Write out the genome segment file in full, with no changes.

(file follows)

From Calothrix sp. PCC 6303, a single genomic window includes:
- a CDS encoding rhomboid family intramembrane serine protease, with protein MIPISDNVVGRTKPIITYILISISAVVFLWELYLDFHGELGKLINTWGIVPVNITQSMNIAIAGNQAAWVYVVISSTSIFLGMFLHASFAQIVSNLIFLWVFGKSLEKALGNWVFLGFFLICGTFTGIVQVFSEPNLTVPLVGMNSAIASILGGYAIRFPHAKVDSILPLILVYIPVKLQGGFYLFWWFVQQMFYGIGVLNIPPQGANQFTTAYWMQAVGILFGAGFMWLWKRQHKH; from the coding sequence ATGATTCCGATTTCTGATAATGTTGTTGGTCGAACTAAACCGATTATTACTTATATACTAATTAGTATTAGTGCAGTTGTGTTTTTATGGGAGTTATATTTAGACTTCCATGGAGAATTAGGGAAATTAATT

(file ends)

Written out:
From Calothrix sp. PCC 6303, a single genomic window includes:
- a CDS encoding rhomboid family intramembrane serine protease, with protein MIPISDNVVGRTKPIITYILISISAVVFLWELYLDFHGELGKLINTWGIVPVNITQSMNIAIAGNQAAWVYVVISSTSIFLGMFLHASFAQIVSNLIFLWVFGKSLEKALGNWVFLGFFLICGTFTGIVQVFSEPNLTVPLVGMNSAIASILGGYAIRFPHAKVDSILPLILVYIPVKLQGGFYLFWWFVQQMFYGIGVLNIPPQGANQFTTAYWMQAVGILFGAGFMWLWKRQHKH; from the coding sequence ATGATTCCGATTTCTGATAATGTTGTTGGTCGAACTAAACCGATTATTACTTATATACTAATTAGTATTAGTGCAGTTGTGTTTTTATGGGAGTTATATTTAGACTTCCATGGAGAATTAGGGAAATTAATT